As I write this, I realise how hard it is to describe the game to you. You just have to play it in order to understand the comedic depth of the world you enter when you switch on your console – a world so layered in detail that even the most dedicated players will not get to see most of Los Santos and Blaine County, the world created by Rockstar North for you to adventure in. Every feature, from the flickering streetlights and unique advertising hoardings to ambient noise and radio station playlists, has been painstakingly woven into the experience. How could poor Hitchens have a clue?
There is room for legitimate criticism of GTA V, but politicians and commentators will have to work much harder to understand this creative medium before they can be taken seriously by gamers.
Tom Watson is the MP for West Bromwich East (Labour)
A screenshot from Grand Theft Auto.
Tom Watson is the MP for West Bromwich East, and Deputy Chair of the Labour Party. He is also an avid gamer and campaigner for media integrity.

This article first appeared in the 30 September 2013 issue of the New Statesman, The Tory Game of Thrones

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Industrial Strategy: Ensuring digital skills are included

The opportunities for efficiency, adaptability and growth offered by digital skills have never been so important to British businesses. The New Statesman asked a panel of experts, including Digital Minister Matt Hancock, Tinder Foundation CEO Helen Milner, Tech City CEO Gerard Grech and Google Policy Manager Katie O’Donovan, to pinpoint the weak spots and the opportunities for a smarter digital skills strategy.

British people spend more per capita online than any other country in the developed world. With 82 per cent of adults using the internet on a daily basis and more than 20 per cent of retail sales taking place online, it would appear that most British businesses are digitally capable. A closer look, however, reveals a significant digital skills gap between larger companies and the small businesses that make up 60 per cent of the private sector – comprising a workforce of over 15 million people, with a turnover in excess of £1.6trillion. Of these small enterprises, a third don’t have a website and more than half are unable to sell goods online. So, are digital skills taking priority in the government’s industrial strategy?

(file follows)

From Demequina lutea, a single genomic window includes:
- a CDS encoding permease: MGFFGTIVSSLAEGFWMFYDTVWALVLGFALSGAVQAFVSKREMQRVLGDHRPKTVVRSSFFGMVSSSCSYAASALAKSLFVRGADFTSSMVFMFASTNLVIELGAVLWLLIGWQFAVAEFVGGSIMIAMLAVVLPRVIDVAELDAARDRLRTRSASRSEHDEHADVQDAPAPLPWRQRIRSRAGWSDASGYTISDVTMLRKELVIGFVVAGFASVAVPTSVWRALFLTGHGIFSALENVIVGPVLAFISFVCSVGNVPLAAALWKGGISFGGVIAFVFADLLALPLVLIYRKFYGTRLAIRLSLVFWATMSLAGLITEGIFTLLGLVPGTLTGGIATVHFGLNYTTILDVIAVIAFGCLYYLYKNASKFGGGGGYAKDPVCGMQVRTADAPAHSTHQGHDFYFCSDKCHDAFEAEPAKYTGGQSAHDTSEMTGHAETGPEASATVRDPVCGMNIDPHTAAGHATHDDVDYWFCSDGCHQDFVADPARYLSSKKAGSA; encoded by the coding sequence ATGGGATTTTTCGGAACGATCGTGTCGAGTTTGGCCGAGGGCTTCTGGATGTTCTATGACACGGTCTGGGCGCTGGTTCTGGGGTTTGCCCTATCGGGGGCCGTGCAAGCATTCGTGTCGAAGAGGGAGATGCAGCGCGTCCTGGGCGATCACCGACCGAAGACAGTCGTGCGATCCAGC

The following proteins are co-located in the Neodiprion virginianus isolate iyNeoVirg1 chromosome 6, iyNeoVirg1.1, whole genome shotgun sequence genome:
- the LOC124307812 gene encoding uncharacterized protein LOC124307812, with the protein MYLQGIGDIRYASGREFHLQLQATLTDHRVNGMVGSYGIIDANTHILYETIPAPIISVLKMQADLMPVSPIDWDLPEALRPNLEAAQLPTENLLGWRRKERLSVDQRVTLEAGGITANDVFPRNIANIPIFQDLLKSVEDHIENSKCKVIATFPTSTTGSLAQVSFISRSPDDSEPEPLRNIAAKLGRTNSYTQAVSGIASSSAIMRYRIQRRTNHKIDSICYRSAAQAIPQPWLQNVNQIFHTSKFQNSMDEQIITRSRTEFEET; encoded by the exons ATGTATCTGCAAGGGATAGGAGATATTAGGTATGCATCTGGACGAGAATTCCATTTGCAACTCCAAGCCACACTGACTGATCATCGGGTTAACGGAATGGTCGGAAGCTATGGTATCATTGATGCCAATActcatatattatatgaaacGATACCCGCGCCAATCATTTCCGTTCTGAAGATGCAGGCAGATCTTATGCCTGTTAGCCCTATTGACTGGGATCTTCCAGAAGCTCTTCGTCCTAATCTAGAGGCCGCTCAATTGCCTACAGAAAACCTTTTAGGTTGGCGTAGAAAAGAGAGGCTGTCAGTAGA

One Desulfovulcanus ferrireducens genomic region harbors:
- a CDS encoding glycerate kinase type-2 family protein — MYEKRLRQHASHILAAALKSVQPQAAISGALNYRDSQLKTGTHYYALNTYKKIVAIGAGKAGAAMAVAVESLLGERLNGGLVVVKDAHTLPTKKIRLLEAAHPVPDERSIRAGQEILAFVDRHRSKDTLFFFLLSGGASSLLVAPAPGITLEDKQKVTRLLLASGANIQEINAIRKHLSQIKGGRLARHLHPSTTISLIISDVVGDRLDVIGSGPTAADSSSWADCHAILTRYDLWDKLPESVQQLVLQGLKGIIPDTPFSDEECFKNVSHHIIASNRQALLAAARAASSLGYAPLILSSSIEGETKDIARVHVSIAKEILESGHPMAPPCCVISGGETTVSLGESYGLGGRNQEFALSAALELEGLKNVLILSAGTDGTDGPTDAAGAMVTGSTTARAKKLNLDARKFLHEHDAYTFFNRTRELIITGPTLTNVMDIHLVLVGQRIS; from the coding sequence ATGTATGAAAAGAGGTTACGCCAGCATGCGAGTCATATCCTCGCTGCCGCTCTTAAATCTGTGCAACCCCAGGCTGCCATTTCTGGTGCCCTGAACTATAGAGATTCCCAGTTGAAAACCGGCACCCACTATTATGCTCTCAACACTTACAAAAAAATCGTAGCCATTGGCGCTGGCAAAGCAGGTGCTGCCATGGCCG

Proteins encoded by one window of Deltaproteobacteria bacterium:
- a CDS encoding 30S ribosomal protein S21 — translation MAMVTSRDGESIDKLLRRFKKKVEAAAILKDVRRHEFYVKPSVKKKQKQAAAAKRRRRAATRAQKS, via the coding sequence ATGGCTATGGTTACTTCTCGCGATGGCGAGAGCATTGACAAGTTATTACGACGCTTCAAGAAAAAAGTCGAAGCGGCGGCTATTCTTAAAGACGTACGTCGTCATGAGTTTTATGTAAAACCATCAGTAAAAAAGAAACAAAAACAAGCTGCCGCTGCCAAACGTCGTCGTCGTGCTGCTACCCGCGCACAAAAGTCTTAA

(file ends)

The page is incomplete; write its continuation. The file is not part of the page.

Matt Hancock, Minister of State for Digital and Culture, said digital education from an early age will be a cross-party objective for years to come: “We’re making some progress on this, and one of the most exciting things we did in the last parliament was to put coding into the curriculum from age eight. We’ve recognised that there are down-the-track requirements for digital skills, as much as with English and Maths, and we’ve got a huge array of initiatives to corral the enthusiasm for digital and make sure that it is best used.”

Hancock added that participation in the digital economy is important at every level of business and society: “I can group the facts and figures; 23 per cent of people currently lack basic digital skills, and about 90 per cent of new jobs now need some form of them. I think that what we’ve learnt following the Brexit vote is that the need to engage everybody is more demonstrable than ever before. This is a very important part of the Prime Minister’s agenda, and wider digital engagement is a key part of the broader issue to make an economy that works for everyone.” 

It is this wider opportunity to access and education that forms the bedrock of a new partnership between Google and the Tinder Foundation, aiming to deliver digital skills training to those in society who are most in need. Cue the Digital Garage. The project sees community organisations across the country provide skills support to small businesses, sole traders and indviduals, helping them to make the most of their resources.

Katie O’Donovan, Policy Manager at Google, explained: “Google has a longstanding commitment to train 250,000 people across the UK in digital skills. Since launching the Digital Garage in 2015 we’ve provided mentoring and digital skills training in Leeds, Manchester, Birmingham, Newcastle and Glasgow.  But as the UK faces a new chapter we want to ensure, whether you’re a student looking for your first job, a small business looking to attract new customers or a musician looking to promote your music, the right digital skills are freely available in your local community.

Tinder Foundation CEO Helen Milner recognised that a wider proliferation of digital skills would release a surprising amount of value into the economy. “Some of our research showed that every £1 invested in growing people’s basic digital skills put £10 back into the economy. But it’s not enough to save money - you’ve got to show how you can make money out of it as well.”